As a child, Evan Treborn was afflicted with blackouts where he would be in one place one minute and then another the next, remembering absolutely nothing in-between. Now all grown up and in college, he decides to read from an old journal he wrote to remember stuff that might have happened in the in-between, and suddenly finds himself back at a certain point in his life. He realizes that those blackouts he had were actually empty spaces of time he had to fill up later in life. Attempting to use this ability to undo unpleasant past events, Evan starts to find that every time he goes back and tries to fix things, he ends up making everything worse. How can he prevent more tragedies from happening and save the one girl he ever loved, Kayleigh (Amy Smart)?Written by
Lenny at 13
All of the prison scenes were filmed in a real prison (Washington State) with real prisoners. See more »
When Evan and his mother visit the fortuneteller in the Director's Cut, she says that Evan has no "lifeline" and should therefore not exist. In the scene that follows where Evan and his mother sit outside the fortune-teller's Evan's "lifeline" is clearly visible in his palm. See more »
[reading aloud as he writes a note]
If anyone finds this, it means my plan didn't work and I'm already dead. But if I can somehow go back to the beginning of all of this, I might be able to save her.
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The title, "The Butterfly Effect," is superimposed over a depiction of a butterfly beating its wings, which is itself superimposed upon an X-ray profile of a human brain. See more »
The director's cut contains a few new scenes:
Evan discovering that his grandfather had the same gift, and also was considered crazy, like his father
Evan and Andrea go to a palm reader that tells Evan he has no lifeline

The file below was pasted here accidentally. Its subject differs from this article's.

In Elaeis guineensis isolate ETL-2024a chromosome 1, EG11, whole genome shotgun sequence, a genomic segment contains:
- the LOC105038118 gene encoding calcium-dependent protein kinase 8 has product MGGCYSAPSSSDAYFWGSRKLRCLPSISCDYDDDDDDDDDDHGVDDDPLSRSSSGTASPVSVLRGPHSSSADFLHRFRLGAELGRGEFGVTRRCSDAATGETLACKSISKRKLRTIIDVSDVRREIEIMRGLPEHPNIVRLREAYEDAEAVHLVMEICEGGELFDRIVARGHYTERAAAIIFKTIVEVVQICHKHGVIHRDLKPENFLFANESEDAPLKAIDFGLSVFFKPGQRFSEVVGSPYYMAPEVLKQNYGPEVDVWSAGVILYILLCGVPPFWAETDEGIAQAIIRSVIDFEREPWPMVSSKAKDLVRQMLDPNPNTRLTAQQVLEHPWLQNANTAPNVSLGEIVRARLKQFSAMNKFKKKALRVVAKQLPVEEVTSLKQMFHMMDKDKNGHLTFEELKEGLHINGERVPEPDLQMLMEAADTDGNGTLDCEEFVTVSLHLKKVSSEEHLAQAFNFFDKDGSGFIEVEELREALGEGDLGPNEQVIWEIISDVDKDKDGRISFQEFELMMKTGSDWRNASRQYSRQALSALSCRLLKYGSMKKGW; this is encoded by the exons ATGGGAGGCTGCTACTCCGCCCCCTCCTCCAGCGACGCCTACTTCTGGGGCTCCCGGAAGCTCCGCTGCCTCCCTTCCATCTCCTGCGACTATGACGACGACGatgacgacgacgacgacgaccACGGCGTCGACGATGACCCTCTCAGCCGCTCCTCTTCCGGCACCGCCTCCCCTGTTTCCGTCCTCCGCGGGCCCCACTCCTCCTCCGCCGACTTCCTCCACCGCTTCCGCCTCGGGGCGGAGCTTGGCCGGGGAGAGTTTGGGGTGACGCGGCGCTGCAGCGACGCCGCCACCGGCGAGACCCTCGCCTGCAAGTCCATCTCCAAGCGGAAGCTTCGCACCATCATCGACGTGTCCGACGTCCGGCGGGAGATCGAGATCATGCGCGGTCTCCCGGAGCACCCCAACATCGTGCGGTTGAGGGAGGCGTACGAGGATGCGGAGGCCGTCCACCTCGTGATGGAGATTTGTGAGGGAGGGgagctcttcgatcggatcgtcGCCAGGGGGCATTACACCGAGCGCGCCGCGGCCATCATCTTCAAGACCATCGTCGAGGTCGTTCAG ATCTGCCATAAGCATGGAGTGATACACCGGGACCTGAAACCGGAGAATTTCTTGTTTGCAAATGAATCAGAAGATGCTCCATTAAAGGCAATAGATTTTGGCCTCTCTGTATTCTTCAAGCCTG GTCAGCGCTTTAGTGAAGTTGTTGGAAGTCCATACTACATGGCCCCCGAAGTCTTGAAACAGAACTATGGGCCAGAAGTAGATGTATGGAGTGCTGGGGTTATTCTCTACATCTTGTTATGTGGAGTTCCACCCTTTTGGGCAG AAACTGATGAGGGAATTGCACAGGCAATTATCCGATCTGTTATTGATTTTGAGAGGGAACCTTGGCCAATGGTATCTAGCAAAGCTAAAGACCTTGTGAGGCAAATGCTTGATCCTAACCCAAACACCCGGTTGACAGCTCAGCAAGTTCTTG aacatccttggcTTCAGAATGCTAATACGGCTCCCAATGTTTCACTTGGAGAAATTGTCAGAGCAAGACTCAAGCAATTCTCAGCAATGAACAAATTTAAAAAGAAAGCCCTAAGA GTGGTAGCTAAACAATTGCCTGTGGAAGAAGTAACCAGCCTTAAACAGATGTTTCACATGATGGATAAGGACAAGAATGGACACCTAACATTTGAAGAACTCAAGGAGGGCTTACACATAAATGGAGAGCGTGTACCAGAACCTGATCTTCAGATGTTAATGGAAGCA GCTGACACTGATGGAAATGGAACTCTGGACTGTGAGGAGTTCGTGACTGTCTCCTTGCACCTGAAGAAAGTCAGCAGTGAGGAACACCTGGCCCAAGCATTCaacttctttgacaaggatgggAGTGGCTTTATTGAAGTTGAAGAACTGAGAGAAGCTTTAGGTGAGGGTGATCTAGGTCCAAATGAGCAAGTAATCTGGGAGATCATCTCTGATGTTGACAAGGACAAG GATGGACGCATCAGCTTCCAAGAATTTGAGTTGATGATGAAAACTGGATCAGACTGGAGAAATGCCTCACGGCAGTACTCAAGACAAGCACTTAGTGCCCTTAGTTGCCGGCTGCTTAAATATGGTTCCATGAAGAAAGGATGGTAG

Andrea telling Evan she was pregnant twice before he was born.
A scene in the prison where the prisoners publicly read Evan's journals.
A scene in the prison where the other prisoners come to rape Evan one night.
An extended hospital scene where Evan is visiting sick Andrea.
Written by Brian Ginsberg
Performed by Brian Ginsberg
Courtesy of June St. Entertainment See more »
See it more than once!
The film has never been showed in Denmark, (where I come from) so the press has never reviewed it. It took me 2 times to get the point but when I realized every part of the film, I felt a huge rush! I'm sure when I see it the 3rd time it will be an even bigger experience to me. Every part of the film plays an important role to the main thread. Every details have a role! The film is like reading a poem from the 18th century, where every sentence means something. The director is a pure genius! Those who've criticized the film, should really see it again, because you'll then notice all the details which makes this film excellent! Without a doubt one of the best films I've seen!
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